color wheel

Issues in Using the Internet in Instruction:

Orientation & Links to Map and Hints for Learning On-line

Courageous risks are life giving, they help you grow, make you brave and better than you think you are. Joan L. Curcio

In Spring 2001 I moved my course to a course software called Blackboard or CourseInfo. I'll leave this information here so students can view a self-designed Internet course and so prospective students can get a feel for the nature of the course. Follow instructions in the Blackboard/CourseInfo site. Not these.

This page has an orientation (with an introduction for beginners) to the main sections of the course. It begins with a link to a visual map and some tips for web students. You may freely borrow/copy the tips section. I hope we add to it over the course of the semester. The map and hints links are repeated at the bottom of the page.

The following graphic is large and is probably best read printed out. Change your print setup to landscape orientation. (Don't forget to change it back.) Be aware that a web site is fluid and particular links may vary. This is a general guide to the course site.

To access a flowchart map click here. (

This is the link to a page of hints for the Internet student. ( You can also access this page from the class resources page (

If you have any questions, please be sure to email me at



If you have not surfed the 'net much then a web site can be confusing. Unlike a book you don't have to "read" a web site in any particular order, although it can help to be methodical.

The site developer has placed "links" on the page. You position your mouse on a link (typically underlined, colored text), the cursor changes shape, and you click once to jump to a new page.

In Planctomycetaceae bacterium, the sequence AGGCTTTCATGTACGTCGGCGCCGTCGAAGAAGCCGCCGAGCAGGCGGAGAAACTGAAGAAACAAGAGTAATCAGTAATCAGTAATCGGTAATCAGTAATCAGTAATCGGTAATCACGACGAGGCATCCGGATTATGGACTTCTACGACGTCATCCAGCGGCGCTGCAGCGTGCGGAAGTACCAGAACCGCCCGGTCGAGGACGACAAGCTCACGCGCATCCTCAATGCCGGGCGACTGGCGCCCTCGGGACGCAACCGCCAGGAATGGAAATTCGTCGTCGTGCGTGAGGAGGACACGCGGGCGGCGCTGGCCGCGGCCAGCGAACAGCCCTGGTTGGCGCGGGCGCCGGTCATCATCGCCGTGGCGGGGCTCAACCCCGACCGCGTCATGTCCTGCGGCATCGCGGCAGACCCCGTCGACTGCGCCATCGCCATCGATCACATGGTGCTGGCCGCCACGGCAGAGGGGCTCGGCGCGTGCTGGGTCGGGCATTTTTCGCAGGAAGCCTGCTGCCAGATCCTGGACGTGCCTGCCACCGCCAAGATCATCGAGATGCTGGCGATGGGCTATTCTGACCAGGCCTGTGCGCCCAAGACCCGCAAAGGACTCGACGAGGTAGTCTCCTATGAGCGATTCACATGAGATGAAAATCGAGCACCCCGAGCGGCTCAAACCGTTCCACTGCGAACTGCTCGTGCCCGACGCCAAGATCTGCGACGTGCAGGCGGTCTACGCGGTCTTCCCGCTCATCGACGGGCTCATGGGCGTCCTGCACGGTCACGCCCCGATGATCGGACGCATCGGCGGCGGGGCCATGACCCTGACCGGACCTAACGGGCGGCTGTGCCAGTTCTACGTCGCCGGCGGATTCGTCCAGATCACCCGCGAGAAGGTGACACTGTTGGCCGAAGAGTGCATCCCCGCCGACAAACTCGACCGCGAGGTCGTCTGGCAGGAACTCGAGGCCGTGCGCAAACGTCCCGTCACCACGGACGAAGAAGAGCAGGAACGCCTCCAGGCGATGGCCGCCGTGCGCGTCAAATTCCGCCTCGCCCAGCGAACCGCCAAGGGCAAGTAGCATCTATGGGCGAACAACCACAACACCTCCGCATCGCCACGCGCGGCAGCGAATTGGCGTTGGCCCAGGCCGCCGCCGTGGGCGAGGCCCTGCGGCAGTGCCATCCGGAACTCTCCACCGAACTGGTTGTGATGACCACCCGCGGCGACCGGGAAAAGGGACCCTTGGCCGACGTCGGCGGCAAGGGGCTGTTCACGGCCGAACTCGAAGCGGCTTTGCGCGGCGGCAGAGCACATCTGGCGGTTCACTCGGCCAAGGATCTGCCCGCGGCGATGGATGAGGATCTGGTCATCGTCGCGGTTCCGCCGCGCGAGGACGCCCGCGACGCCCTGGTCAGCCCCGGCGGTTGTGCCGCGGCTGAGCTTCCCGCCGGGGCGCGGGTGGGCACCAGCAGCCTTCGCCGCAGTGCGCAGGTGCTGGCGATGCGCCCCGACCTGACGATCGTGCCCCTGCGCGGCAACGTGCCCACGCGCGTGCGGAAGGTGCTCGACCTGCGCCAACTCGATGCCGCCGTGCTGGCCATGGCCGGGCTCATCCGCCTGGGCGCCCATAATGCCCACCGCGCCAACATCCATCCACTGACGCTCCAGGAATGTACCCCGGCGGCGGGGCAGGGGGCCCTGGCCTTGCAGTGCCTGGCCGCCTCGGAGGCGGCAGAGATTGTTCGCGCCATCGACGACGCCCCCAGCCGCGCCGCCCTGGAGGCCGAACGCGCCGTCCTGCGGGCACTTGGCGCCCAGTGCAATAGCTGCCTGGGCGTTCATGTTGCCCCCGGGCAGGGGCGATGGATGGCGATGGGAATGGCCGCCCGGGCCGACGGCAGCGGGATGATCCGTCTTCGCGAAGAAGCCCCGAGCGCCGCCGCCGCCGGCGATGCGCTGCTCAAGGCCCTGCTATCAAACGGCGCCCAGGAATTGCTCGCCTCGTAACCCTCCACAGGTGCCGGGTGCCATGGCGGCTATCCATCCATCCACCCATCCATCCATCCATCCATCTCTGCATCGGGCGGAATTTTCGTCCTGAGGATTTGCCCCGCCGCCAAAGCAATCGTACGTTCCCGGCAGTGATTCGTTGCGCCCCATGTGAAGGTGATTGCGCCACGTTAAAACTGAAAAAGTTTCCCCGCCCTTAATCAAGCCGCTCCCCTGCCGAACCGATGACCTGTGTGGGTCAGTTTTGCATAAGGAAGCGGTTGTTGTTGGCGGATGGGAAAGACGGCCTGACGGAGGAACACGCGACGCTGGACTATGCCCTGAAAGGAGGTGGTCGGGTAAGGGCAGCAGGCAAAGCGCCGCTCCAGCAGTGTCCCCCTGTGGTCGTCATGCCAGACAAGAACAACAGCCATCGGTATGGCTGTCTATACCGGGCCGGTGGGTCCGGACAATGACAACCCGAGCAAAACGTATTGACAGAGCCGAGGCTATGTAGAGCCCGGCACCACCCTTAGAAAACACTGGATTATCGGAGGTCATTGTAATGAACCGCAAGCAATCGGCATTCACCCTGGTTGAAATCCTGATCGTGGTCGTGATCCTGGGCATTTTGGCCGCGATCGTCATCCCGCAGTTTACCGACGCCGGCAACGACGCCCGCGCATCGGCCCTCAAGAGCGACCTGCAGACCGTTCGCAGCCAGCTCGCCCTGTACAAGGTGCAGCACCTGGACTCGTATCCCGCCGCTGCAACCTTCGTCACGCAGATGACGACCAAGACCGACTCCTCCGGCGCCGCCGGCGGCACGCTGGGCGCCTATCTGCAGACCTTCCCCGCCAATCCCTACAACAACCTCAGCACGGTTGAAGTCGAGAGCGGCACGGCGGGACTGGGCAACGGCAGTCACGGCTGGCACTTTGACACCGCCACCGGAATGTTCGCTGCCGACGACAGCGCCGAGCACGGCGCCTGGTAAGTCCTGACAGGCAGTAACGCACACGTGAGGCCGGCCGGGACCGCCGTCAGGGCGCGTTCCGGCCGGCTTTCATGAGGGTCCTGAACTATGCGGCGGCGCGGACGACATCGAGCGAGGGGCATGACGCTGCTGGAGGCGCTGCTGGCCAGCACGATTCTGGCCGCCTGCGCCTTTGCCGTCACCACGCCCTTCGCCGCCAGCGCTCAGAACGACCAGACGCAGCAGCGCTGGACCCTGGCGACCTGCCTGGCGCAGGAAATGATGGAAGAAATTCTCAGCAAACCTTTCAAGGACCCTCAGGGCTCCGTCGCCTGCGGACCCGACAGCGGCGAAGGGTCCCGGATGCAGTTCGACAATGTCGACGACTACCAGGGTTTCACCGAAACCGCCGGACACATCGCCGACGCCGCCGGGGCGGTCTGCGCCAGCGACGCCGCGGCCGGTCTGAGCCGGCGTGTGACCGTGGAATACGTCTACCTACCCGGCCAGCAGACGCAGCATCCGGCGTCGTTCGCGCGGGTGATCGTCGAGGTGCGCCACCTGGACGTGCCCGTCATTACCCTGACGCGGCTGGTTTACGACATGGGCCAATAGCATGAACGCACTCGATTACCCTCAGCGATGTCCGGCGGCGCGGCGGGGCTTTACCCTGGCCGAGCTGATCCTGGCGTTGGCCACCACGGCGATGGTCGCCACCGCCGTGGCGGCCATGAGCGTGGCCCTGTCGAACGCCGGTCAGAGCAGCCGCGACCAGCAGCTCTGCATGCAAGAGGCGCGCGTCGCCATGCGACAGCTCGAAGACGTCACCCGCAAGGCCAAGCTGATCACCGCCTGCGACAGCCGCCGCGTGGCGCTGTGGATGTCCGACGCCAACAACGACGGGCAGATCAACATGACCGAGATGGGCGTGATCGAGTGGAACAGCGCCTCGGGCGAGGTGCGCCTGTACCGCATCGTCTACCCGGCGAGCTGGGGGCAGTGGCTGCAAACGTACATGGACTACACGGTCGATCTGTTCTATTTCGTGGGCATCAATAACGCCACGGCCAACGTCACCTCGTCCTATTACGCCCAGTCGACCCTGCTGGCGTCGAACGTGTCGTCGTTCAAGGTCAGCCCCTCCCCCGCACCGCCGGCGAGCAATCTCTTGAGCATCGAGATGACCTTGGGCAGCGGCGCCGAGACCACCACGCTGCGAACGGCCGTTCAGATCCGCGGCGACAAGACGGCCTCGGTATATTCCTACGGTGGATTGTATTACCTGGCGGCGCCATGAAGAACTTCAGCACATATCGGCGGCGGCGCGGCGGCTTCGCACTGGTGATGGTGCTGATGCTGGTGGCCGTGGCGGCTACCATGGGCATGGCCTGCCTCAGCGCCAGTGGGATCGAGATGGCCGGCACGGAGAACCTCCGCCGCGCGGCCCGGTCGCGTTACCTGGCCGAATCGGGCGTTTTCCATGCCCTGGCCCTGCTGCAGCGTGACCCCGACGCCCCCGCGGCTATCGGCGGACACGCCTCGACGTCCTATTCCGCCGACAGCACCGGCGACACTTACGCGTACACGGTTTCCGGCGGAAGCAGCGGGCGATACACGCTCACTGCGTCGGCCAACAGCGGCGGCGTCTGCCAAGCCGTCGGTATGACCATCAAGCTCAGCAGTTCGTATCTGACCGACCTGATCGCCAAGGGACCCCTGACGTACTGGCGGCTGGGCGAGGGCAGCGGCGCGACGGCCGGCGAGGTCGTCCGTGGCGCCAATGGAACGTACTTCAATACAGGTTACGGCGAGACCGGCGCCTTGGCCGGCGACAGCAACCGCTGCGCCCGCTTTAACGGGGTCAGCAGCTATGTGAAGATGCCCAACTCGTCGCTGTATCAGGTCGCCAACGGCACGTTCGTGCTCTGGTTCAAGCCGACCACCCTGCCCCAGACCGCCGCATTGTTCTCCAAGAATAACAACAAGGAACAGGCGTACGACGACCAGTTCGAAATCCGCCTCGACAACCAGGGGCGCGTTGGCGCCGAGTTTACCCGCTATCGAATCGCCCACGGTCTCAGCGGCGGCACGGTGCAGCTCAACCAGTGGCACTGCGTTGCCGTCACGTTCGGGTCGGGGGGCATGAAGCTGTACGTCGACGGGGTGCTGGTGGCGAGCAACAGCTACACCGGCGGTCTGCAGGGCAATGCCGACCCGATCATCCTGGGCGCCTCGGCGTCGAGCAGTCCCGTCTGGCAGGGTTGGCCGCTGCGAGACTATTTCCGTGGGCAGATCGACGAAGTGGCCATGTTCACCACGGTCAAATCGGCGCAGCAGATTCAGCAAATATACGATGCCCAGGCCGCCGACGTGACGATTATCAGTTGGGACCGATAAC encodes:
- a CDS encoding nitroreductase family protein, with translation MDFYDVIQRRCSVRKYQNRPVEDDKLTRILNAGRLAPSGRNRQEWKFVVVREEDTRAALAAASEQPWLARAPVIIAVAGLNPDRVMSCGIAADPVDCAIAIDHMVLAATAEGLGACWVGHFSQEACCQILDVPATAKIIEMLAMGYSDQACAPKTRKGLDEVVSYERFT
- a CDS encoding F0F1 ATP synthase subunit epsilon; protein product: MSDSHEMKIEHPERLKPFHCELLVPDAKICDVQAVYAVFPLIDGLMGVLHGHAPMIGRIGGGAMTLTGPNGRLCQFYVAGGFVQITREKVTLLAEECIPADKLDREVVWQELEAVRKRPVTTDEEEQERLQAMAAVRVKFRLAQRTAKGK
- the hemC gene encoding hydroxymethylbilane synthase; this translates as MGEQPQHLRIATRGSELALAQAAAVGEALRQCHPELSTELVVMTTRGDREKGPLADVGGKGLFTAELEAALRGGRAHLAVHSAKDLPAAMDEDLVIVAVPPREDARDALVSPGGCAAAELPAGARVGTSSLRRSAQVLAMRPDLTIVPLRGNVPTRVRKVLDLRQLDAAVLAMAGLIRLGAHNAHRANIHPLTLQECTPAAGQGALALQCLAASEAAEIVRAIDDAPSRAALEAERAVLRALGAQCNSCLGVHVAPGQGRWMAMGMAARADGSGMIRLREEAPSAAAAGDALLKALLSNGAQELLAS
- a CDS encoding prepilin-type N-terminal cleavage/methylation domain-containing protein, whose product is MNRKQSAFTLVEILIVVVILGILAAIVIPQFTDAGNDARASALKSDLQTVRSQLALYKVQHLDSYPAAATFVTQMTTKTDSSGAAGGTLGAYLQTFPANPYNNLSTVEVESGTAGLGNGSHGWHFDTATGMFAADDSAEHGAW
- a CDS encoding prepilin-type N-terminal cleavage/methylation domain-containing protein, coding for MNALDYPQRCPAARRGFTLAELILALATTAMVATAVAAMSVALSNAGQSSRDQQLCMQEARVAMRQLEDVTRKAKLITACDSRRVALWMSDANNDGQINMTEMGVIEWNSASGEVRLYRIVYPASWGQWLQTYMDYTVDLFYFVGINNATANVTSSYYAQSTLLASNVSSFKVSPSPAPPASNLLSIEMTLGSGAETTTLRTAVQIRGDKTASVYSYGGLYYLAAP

You can use your browser's back and forward and history or "go" commands to move about independently of the web designer's links. You determine the order of your reading!

tree of pagesWeb sites are generally constructed as a hierarchy of files (like an organizational chart or the branches of a tree). This course site is hierarchical. The arrows represent the links you would click on to move to another site. Each page is actually a computer file of code that your browser interprets.




Tutorials are often constructed as a straight line sequence. (Page A links only to page B which only links to page C, etc.). ABC sequence



Now, look at the web address for this site up in the address or location line of your browser.

If you look at the very last segment you will see the name of this page (orient.htm). This is the name of the computer file holding the information you are reading. When you select links you move between different files on a computer.

"Instruction via the Internet Web Site"

You probably initially visited a very short page (file name: index.htm; The file name doesn't appear in the address because it is a default file.) This page had a link to the FAQ (Frequently Asked Questions) file with registration information. It also had a link to student comments (cmt.htm) and to Web sites created by 501 students (studpgs.htm). Finally, there is a link (psyii.htm) to the page I originally built as the course home page. On it I provide links to every main course section on the self-constructed site.

Course Home Page (psyii.htm)

Psyii.htm is the central organizing page. Each of the main links is explained below. Some links are restricted only to persons registered for the course. When a student is registered, I send a User ID and password.

[With the course software site (Blackboard/CourseInfo) the User ID and Password are taken care of by central administration. If you are a registered student you will find the following links within the Blackboard site.]

The first four relate to administrative issues/information

The next links relate most directly to course content.

To access a site map click here.

This is the link to a draft page of hints for the Internet student.

Psy 501 Information | My Home Page | FaCET Home Page | WKU Home Page

Contact the author with comments or questions about this site by following the directions at this page (which will open in a new window.)
Created: January 26, 1998. Last Modified: Saturday, December 2, 2000 4:47 PM.
All contents © since 1997 by Sally Kuhlenschmidt. Copy only with permission.